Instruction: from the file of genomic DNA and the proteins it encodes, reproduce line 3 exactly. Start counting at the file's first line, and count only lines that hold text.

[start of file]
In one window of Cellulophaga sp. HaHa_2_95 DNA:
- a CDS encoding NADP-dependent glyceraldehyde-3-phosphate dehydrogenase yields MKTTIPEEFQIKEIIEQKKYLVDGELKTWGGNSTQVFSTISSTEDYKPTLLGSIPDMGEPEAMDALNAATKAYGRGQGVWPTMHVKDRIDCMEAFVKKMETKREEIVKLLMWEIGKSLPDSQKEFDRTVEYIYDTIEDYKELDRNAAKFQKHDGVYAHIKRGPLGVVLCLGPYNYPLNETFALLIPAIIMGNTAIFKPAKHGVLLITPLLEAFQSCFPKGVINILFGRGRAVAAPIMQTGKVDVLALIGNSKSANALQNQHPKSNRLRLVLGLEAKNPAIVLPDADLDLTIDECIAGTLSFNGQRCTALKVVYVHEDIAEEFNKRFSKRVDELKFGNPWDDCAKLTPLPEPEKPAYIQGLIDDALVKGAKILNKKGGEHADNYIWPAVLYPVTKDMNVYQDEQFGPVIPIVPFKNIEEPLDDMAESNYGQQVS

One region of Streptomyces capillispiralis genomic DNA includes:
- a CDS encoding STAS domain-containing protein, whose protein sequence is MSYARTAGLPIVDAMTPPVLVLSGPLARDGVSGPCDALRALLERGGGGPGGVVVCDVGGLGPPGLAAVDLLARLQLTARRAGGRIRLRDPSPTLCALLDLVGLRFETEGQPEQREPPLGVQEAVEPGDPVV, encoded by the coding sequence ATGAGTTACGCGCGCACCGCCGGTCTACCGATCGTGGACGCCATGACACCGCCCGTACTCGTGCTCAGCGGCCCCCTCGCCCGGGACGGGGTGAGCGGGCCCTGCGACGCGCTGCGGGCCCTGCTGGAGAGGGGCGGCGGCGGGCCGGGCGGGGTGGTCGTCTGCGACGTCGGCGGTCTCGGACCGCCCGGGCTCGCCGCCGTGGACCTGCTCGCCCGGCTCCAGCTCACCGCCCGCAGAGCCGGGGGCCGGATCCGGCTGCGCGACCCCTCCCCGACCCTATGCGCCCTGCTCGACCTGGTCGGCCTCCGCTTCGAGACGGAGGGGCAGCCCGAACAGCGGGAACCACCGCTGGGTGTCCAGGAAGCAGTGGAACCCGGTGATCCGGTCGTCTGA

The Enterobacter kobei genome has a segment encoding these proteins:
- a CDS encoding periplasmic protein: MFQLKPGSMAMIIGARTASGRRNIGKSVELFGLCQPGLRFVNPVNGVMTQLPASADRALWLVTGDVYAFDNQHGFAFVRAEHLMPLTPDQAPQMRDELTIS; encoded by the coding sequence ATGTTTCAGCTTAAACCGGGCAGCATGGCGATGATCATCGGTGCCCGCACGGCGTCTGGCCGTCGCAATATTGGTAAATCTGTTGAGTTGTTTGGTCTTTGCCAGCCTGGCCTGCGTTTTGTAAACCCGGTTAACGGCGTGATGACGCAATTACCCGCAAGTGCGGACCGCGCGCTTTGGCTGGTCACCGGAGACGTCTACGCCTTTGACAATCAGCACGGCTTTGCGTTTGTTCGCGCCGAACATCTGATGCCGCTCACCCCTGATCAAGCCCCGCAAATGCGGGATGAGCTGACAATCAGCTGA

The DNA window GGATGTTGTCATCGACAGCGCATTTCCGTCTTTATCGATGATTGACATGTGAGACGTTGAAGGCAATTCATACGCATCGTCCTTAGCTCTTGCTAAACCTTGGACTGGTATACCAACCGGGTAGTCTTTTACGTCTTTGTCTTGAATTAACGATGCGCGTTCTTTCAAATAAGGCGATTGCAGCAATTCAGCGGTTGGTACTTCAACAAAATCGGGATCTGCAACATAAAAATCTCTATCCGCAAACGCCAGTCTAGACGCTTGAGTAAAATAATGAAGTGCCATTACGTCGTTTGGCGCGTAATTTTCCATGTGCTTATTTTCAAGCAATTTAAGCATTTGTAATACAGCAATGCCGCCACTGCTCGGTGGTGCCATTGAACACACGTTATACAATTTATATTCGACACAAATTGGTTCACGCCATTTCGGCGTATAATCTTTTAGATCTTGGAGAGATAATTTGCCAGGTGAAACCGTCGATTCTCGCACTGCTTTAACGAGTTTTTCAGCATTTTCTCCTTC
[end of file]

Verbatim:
One region of Streptomyces capillispiralis genomic DNA includes: